Messages that threaten people to ‘vote for Trump or else’ are part of foreign adversaries’ attempts to interfere with the Nov. 3 election, s US Federal Agencies.
US Federal officials claim that Iranian threat players are behind 2 separate email campaigns that assailed Democratic voters this week with threats to “vote for Trump or else.” The campaigns claimed to be from violent extremist group, Proud Boys.
2 specific email campaigns, 1 on Tues. Oct. 20 & 1 on Wed., Oct. 21 threatened Democratic voters in Alaska, Arizona & Florida that attackers accessed “all of your information.”
They warned that there would be serious repercussions if voters didn’t cast their ballot for President Trump in the upcoming election, says a Wed. Proofpoint report.
This research came after a report from WUFT in Florida that the FBI was investigating threatening emails sent to Democratic voters in the state.
The emails of both campaigns were sent from addresses linked to the far-right, male-only group Proud Boys — “Proud Boys <info[@]officialproudboys[.]com>” on Oct. 20 messages & “Proud Boys <info[@]proudboysusa[.]com>” on Oct. 21 messages.
However, federal officials said in a press conference late Wed. that Iran had obtained some voter registration information, & was actually behind the attack.
“We have already seen Iran sending spoofed emails designed to intimidate voters, incite voters & damage President Trump,” Director of National Intelligence John Ratcliffe commented in the briefing.
Iran also is distributing other content to mislead voters, including a video that implies that individuals can cast fraudulent ballots, even from overseas, Ratcliffe outlined “These videos are not true,” he maintained, calling the actions of Iran to interfere with the election “desperate attempts by desperate adversaries.”
Reuters has reported that govts. sources say, while US officials suspect the Iranian Govt. was involved, concrete evidence remains inconclusive. Meanwhile, others in the security research community told ZDNet that they could not confirm the attribution to Iran.
‘Proud Boys’ Content
The video in question is a Proud Boys-branded video demonstrating a Kali Linux user filling out voter registration & absentee ballots for Alaskan citizens, according to the report from Proofpoint, whose researchers obtained a copy.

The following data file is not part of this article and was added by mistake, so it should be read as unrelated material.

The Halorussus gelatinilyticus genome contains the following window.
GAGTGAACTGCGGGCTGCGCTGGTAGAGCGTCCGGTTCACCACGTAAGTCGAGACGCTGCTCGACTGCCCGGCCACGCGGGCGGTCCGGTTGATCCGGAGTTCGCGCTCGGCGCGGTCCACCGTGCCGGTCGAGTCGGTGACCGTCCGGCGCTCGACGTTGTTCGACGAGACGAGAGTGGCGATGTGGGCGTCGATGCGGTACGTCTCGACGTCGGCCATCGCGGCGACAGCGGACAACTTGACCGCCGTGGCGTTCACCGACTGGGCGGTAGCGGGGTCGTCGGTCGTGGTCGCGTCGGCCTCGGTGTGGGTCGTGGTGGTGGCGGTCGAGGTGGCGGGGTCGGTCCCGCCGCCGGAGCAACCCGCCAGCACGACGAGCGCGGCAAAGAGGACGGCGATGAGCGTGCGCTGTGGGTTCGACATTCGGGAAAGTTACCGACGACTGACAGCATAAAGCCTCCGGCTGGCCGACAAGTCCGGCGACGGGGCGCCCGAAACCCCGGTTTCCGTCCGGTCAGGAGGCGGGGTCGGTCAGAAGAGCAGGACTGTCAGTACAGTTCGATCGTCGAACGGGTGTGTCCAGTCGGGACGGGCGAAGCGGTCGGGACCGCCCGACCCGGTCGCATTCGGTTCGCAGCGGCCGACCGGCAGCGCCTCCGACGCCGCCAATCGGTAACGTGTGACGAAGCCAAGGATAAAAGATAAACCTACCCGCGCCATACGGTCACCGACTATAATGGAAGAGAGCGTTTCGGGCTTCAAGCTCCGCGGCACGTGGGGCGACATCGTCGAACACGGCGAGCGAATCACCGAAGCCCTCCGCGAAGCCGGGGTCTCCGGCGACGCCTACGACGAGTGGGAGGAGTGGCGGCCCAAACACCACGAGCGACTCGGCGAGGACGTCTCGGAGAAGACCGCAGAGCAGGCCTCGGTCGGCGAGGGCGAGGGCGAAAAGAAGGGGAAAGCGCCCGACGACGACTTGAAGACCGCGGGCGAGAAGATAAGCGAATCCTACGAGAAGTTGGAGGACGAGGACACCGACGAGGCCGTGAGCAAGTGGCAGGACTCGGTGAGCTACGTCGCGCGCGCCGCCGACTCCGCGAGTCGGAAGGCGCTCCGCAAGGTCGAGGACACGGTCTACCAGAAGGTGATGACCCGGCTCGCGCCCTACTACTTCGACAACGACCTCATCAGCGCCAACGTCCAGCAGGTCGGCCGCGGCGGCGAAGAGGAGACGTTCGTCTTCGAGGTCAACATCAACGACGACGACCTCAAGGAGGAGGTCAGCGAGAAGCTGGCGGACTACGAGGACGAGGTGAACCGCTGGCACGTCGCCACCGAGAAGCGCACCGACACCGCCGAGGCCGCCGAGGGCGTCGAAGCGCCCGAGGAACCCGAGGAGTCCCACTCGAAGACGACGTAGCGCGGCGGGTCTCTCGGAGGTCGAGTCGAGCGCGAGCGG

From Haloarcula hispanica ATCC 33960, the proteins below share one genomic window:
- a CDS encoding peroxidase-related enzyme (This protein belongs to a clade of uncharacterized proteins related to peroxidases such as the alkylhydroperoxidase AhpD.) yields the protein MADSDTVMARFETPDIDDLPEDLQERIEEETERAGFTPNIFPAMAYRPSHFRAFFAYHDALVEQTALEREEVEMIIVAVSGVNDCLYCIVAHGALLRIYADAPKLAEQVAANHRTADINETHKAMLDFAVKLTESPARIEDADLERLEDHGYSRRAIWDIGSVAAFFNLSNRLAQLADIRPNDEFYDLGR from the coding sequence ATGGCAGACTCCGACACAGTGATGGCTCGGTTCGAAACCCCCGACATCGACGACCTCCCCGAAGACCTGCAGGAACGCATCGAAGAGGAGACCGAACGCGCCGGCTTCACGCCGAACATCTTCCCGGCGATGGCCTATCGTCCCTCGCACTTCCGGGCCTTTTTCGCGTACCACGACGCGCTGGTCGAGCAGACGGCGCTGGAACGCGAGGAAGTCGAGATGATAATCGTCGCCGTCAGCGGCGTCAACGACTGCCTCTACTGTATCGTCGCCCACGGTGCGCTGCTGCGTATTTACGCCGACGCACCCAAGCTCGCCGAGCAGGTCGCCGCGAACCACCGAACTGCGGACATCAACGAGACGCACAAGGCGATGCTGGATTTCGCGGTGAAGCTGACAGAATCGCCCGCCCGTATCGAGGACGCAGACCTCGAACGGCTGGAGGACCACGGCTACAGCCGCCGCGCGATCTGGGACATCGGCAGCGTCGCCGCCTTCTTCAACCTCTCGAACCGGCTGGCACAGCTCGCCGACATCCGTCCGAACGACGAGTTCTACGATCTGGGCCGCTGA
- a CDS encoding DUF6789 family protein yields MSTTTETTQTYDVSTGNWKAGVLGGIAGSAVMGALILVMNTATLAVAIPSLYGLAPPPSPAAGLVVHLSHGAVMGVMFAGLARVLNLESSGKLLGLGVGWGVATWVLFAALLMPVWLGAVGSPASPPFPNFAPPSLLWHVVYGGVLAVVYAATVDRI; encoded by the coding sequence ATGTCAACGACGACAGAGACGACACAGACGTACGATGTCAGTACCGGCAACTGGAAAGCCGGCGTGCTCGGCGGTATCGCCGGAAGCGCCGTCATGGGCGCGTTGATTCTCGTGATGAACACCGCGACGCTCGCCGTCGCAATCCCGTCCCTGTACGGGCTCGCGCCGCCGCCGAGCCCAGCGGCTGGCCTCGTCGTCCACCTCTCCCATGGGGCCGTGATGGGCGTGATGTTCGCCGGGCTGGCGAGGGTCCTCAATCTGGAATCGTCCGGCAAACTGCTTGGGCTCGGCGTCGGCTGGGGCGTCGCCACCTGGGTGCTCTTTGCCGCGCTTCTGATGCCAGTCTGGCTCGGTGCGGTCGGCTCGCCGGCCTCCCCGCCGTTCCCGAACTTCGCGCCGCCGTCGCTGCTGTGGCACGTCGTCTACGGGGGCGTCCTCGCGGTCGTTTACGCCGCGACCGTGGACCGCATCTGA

“We only observed 2 intended recipients of these messages, both of whom appear to reside in Florida,” wrote researchers. The video seemed to be taken off the Internet not long after researchers viewed it, they explained.
The emails observed by Proofpoint demonstrates that attackers did obtain sensitive personal information of voters & also shows those behind the threats changing up their tactics to avoid detection.
Messages in the Oct. 20 campaign, which Proofpoint separated into 2 sets, show that the threat players have the home addresses of some of their victims. Researchers traced messages in set one to a PHPmailer script hosted on a likely compromised Saudi Arabian insurance company website, while Set 2 was routed through the website of an Estonian textbook publisher, as previously reported by Vice.
The email attacks & attempts to spread misinformation are a change from recent & more typical tactics used by threat players to interfere in the US elections, such as impersonation of the Democratic National Committee, & various fraudulent voter registration portals, researchers commented.
“Previous activity used political themes to entice users to click on links or open attachments, but did not appear especially politically motivated,” they explained in the report.
The American election season has seen a ramp up & variation in methods by state-sponsored actors to interfere with the 2020 US Elections, which has been complicated by the COVID-19 pandemic.
This US election will see many more voters choose to vote by mail, increasing the number of votes the postal system will handle. People also have opted to vote early to avoid long lines on election day, a situation that could invite attacks on voting machines.
These various aspects provide a wider ‘playing-field’ for attackers to target in the run-up to the official US election day on Nov. 3, experts observed.